(SOUNDBITE OF SONG, "UNTITLED (HOW DOES IT FEEL)")

D'ANGELO: (Singing) How does it feel?

(SOUNDBITE OF SONG, "SHALLOW")

LADY GAGA: (Singing) I'm off the deep end. Watch as I dive in.

(SOUNDBITE OF SONG, "ALL OF THE LIGHTS")

KANYE WEST: (Singing) Cop lights, flashlights, spotlights, strobe lights, streetlights - all of the lights, all of the lights.

(SOUNDBITE OF SONG, "LE FREAK")

CHIC: (As singing) Freak out. Le freak, c'est Chic. Freak out. Now freak.

NILE RODGERS: I did INXS, Hall and Oates.

EDDIE KRAMER: Led Zeppelin, Peter Frampton, Lena Horne.

RODGERS: D'Angelo and Macy Gray, and Questlove was on drums.

KRAMER: David Bowie, I worked with there. John Lennon. Stevie Wonder was a client.

RODGERS: Diana Ross, Sister Sledge, Duran Duran. Imagine what it's like to have a studio built by flower power, hippie, acid-tripping kind of people.

(SOUNDBITE OF SONG, "HAVE YOU EVER BEEN (TO ELECTRIC LADYLAND)")

JIMI HENDRIX: (Singing) Have you ever been - have you ever been - to Electric Ladyland?

RODGERS: Hi. I'm Nile Rodgers. I'm a guitar player, an arranger, a composer, producer. I was working with Daft Punk. And Thomas said, you're kidding You did CHIC records here? Give me the mystique of what you guys created. And that's when we did "Get Lucky."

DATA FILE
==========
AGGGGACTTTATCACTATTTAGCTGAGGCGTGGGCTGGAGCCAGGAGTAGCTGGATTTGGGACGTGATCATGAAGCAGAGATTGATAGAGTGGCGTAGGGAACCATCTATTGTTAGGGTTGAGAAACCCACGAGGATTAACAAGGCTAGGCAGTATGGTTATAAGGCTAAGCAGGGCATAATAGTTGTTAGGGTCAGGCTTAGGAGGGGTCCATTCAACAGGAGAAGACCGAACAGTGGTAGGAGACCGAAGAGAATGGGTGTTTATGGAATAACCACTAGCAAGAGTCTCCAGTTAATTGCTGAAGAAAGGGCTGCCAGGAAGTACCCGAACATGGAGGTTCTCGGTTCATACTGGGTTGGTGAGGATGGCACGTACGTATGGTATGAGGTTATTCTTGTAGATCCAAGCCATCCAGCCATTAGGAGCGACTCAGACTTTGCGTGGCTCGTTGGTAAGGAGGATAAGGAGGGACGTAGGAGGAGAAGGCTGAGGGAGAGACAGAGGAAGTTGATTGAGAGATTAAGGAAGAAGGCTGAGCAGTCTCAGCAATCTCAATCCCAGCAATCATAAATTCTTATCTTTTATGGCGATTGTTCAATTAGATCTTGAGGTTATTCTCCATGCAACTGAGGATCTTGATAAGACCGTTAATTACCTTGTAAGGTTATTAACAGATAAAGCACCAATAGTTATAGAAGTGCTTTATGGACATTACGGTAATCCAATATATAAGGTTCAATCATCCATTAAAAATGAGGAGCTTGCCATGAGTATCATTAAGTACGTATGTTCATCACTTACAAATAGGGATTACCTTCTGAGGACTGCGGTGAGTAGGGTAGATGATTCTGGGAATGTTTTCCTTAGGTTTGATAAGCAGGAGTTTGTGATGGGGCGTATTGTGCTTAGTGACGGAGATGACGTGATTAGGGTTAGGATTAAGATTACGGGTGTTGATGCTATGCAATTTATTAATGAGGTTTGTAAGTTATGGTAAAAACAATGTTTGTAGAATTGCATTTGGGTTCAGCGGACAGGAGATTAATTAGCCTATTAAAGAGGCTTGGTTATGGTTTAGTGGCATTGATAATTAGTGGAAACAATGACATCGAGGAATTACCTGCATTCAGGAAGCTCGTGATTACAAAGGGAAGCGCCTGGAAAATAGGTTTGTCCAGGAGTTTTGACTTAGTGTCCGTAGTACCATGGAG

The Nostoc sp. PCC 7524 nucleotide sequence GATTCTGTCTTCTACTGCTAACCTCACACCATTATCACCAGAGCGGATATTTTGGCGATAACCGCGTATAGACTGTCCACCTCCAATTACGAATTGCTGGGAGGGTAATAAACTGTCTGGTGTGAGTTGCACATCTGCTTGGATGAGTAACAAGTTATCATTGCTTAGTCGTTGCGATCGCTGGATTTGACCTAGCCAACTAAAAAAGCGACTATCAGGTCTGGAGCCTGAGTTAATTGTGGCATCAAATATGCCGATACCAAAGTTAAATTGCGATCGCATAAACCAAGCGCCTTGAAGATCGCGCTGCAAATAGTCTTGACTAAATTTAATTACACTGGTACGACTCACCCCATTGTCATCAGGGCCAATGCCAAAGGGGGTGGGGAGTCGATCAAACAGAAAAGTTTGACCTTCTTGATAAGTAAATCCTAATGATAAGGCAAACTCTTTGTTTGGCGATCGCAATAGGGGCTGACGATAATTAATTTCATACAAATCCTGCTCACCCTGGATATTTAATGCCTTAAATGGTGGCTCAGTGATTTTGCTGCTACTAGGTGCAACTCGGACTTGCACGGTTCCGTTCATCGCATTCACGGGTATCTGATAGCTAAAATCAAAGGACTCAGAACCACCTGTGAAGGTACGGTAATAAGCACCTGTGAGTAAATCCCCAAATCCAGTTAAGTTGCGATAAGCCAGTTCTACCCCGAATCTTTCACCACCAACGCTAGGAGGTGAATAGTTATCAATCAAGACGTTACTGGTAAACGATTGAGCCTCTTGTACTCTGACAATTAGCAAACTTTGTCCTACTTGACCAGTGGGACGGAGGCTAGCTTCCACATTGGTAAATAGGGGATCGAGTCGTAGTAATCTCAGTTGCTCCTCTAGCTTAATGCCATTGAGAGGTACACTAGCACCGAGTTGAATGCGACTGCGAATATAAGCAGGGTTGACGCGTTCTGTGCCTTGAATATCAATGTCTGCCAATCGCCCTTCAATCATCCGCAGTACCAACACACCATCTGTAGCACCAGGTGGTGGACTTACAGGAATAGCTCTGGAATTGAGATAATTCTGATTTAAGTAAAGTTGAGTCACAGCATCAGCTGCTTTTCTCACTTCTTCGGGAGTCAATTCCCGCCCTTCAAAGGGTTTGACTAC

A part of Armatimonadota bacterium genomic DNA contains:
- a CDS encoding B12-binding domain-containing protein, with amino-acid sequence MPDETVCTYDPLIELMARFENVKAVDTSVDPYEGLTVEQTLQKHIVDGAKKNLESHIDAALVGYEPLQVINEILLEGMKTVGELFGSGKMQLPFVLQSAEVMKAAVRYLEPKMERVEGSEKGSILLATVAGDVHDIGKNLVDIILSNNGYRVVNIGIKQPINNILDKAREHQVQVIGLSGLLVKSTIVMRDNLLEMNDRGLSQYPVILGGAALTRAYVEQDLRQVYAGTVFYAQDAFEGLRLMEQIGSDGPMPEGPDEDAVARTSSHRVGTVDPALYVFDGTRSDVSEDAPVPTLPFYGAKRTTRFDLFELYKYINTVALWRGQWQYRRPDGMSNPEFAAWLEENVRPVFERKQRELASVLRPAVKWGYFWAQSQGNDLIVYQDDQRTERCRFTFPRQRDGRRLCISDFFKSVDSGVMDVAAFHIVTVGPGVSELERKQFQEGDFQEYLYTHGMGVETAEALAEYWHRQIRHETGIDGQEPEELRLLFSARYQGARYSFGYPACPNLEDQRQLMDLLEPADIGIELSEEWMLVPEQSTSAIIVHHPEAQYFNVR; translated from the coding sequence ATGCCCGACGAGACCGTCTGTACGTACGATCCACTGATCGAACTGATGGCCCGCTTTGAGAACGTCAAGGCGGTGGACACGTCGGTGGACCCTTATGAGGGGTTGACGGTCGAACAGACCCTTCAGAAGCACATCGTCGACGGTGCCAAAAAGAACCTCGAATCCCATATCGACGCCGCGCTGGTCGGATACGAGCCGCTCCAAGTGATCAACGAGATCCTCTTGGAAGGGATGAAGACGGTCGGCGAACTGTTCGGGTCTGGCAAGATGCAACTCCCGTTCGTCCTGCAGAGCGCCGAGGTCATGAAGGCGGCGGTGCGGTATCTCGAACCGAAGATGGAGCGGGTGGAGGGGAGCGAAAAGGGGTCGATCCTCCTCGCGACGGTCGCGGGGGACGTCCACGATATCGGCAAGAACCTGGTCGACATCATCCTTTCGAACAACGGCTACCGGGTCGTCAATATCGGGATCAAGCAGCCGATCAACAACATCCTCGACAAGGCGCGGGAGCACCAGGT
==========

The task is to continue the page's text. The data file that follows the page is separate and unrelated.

(SOUNDBITE OF SONG, "GET LUCKY")

PHARRELL: (Singing) She's up all night till the sun. I'm up all night to get some. She's up all night for good fun. I'm up all night to get lucky.

RODGERS: It just flowed from being in that space and being in that room and feeling the magic of history.

KRAMER: He has a place when a musician walked in there, they really felt, wow, I can make some great music in here.

RODGERS: To me, Eddie Kramer was the sort of magical sauce.

KRAMER: Yes, my name is Eddie Kramer. And I was very fortunate to have been associated with Jimi Hendrix right from the beginning of his career, when I started recording him. Jimi and his manager bought a club called The Generation. The idea was to make it a place where Jimi could jam. And I said, why don't we just build him the best studio in the world? And Electric Lady Studios was born.